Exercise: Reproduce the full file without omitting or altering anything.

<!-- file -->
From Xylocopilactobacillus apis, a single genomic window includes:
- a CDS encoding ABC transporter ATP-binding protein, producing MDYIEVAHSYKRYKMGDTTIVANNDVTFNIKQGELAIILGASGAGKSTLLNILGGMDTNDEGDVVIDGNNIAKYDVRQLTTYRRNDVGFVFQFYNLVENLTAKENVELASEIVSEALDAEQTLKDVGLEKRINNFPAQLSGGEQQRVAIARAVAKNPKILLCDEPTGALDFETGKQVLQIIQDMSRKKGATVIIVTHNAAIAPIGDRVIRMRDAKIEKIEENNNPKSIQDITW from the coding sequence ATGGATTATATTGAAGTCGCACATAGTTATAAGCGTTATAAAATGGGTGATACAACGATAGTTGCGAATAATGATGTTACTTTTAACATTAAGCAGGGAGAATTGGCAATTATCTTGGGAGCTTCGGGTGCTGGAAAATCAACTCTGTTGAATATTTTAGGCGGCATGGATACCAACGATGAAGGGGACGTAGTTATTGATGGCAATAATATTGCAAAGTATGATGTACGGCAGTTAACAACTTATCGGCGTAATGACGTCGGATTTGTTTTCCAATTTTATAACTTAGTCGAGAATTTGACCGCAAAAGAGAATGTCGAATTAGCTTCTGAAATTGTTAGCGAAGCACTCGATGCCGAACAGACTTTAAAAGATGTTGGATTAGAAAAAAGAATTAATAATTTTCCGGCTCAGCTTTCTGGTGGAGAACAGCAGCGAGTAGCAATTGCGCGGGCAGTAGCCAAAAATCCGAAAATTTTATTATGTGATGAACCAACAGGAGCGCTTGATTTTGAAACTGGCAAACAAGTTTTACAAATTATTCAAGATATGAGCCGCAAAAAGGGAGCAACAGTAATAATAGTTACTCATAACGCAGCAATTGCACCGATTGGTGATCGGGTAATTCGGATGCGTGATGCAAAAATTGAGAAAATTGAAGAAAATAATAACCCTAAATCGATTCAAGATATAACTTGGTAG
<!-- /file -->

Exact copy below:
From Xylocopilactobacillus apis, a single genomic window includes:
- a CDS encoding ABC transporter ATP-binding protein, producing MDYIEVAHSYKRYKMGDTTIVANNDVTFNIKQGELAIILGASGAGKSTLLNILGGMDTNDEGDVVIDGNNIAKYDVRQLTTYRRNDVGFVFQFYNLVENLTAKENVELASEIVSEALDAEQTLKDVGLEKRINNFPAQLSGGEQQRVAIARAVAKNPKILLCDEPTGALDFETGKQVLQIIQDMSRKKGATVIIVTHNAAIAPIGDRVIRMRDAKIEKIEENNNPKSIQDITW from the coding sequence ATGGATTATATTGAAGTCGCACATAGTTATAAGCGTTATAAAATGGGTGATACAACGATAGTTGCGAATAATGATGTTACTTTTAACATTAAGCAGGGAGAATTGGCAATTATCTTGGGAGCTTCGGGTGCTGGAAAATCAACTCTGTTGAATATTTTAGGCGGCATGGATACCAACGATGAAGGGGACGTAGTTATTGATGGCAATAATATTGCAAAGTATGATGTACGGCAGTTAACAACTTATCGGCGTAATGACGTCGGATTTGTTTTCCAATTTTATAACTTAGTCGAGAATTTGACCGCAAAAGAGAATGTCGAATTAGCTTCTGAAATTGTTAGCGAAGCACTCGATGCCGAACAGACTTTAAAAGATGTTGGATTAGAAAAAAGAATTAATAATTTTCCGGCTCAGCTTTCTGGTGGAGAACAGCAGCGAGTAGCAATTGCGCGGGCAGTAGCCAAAAATCCGAAAATTTTATTATGTGATGAACCAACAGGAGCGCTTGATTTTGAAACTGGCAAACAAGTTTTACAAATTATTCAAGATATGAGCCGCAAAAAGGGAGCAACAGTAATAATAGTTACTCATAACGCAGCAATTGCACCGATTGGTGATCGGGTAATTCGGATGCGTGATGCAAAAATTGAGAAAATTGAAGAAAATAATAACCCTAAATCGATTCAAGATATAACTTGGTAG